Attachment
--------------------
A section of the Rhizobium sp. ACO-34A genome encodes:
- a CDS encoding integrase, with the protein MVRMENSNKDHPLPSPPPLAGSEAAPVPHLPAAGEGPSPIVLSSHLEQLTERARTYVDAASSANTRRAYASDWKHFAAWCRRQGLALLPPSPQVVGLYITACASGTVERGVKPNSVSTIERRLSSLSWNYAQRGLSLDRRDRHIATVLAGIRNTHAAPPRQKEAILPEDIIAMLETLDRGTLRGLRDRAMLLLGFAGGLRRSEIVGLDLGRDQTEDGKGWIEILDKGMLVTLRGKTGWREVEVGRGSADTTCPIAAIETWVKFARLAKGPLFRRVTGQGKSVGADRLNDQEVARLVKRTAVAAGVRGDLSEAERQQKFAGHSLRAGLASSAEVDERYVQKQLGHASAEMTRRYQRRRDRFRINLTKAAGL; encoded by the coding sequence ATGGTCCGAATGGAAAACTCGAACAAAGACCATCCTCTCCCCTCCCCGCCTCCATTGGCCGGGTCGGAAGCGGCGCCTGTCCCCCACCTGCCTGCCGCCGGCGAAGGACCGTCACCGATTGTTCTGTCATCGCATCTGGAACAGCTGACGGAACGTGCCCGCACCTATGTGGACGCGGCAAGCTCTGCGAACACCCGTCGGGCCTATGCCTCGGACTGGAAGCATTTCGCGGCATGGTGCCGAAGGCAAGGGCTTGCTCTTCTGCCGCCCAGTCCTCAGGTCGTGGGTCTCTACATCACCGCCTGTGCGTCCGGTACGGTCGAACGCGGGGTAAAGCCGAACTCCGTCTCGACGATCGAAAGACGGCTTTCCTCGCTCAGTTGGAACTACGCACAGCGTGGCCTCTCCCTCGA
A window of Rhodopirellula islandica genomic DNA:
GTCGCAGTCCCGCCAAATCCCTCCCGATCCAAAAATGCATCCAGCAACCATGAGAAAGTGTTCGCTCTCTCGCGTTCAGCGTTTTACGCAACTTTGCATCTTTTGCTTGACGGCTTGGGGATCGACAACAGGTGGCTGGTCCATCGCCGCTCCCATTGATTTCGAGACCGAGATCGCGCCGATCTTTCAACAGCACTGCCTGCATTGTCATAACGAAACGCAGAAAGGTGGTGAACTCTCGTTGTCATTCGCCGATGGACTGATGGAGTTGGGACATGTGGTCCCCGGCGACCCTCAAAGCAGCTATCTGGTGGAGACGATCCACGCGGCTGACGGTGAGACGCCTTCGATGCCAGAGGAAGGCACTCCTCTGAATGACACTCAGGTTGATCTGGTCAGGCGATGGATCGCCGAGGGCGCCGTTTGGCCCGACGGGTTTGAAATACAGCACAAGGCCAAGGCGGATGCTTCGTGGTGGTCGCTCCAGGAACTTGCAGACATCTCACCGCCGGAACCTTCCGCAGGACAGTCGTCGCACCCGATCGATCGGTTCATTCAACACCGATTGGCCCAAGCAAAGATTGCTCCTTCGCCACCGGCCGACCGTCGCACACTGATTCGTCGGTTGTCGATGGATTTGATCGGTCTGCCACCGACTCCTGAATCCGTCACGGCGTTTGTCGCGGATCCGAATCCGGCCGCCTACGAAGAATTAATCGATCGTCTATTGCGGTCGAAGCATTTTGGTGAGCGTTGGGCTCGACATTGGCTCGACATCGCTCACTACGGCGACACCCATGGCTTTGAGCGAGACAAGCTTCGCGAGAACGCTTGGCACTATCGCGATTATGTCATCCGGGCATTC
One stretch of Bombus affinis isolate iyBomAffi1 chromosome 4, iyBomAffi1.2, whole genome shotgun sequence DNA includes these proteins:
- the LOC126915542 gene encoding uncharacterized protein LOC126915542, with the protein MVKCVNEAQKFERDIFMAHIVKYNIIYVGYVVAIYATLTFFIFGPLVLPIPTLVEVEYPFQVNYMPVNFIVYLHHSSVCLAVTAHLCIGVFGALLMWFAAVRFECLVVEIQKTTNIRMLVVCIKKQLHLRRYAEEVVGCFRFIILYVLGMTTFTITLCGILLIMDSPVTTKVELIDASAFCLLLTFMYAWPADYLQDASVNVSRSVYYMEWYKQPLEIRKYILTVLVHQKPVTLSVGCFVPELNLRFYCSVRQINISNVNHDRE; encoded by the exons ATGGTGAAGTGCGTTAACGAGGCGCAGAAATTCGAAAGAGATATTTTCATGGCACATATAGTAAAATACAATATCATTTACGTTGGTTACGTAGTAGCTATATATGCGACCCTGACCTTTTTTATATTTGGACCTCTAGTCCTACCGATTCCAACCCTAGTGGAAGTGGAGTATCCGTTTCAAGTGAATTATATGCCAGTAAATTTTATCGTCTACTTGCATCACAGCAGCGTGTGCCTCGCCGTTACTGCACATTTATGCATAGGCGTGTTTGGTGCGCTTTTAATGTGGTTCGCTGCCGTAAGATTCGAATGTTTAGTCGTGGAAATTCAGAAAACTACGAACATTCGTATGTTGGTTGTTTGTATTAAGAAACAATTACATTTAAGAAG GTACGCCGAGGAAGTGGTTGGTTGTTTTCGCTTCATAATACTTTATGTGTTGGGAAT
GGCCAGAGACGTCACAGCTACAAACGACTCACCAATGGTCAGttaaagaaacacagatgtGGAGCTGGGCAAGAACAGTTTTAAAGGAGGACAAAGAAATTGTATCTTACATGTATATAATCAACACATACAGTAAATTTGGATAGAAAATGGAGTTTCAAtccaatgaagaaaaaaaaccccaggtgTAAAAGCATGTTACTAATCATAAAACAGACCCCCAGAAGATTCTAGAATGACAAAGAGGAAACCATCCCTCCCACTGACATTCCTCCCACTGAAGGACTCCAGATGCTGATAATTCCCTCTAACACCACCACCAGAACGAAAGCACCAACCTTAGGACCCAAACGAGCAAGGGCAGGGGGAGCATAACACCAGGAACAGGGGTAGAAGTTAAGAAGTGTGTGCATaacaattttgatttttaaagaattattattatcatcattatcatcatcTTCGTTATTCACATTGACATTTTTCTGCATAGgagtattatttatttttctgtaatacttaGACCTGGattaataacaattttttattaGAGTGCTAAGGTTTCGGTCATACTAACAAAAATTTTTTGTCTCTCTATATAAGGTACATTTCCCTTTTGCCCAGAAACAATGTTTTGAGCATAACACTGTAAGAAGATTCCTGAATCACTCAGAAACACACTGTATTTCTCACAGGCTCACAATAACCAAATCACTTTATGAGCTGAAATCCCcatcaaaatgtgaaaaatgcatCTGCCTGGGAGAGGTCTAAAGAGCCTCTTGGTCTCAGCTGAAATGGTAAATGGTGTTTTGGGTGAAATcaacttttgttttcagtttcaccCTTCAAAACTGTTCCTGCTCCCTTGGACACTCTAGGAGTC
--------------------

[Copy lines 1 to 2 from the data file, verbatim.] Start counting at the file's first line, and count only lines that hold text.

A section of the Rhizobium sp. ACO-34A genome encodes:
- a CDS encoding integrase, with the protein MVRMENSNKDHPLPSPPPLAGSEAAPVPHLPAAGEGPSPIVLSSHLEQLTERARTYVDAASSANTRRAYASDWKHFAAWCRRQGLALLPPSPQVVGLYITACASGTVERGVKPNSVSTIERRLSSLSWNYAQRGLSLDRRDRHIATVLAGIRNTHAAPPRQKEAILPEDIIAMLETLDRGTLRGLRDRAMLLLGFAGGLRRSEIVGLDLGRDQTEDGKGWIEILDKGMLVTLRGKTGWREVEVGRGSADTTCPIAAIETWVKFARLAKGPLFRRVTGQGKSVGADRLNDQEVARLVKRTAVAAGVRGDLSEAERQQKFAGHSLRAGLASSAEVDERYVQKQLGHASAEMTRRYQRRRDRFRINLTKAAGL; encoded by the coding sequence ATGGTCCGAATGGAAAACTCGAACAAAGACCATCCTCTCCCCTCCCCGCCTCCATTGGCCGGGTCGGAAGCGGCGCCTGTCCCCCACCTGCCTGCCGCCGGCGAAGGACCGTCACCGATTGTTCTGTCATCGCATCTGGAACAGCTGACGGAACGTGCCCGCACCTATGTGGACGCGGCAAGCTCTGCGAACACCCGTCGGGCCTATGCCTCGGACTGGAAGCATTTCGCGGCATGGTGCCGAAGGCAAGGGCTTGCTCTTCTGCCGCCCAGTCCTCAGGTCGTGGGTCTCTACATCACCGCCTGTGCGTCCGGTACGGTCGAACGCGGGGTAAAGCCGAACTCCGTCTCGACGATCGAAAGACGGCTTTCCTCGCTCAGTTGGAACTACGCACAGCGTGGCCTCTCCCTCGA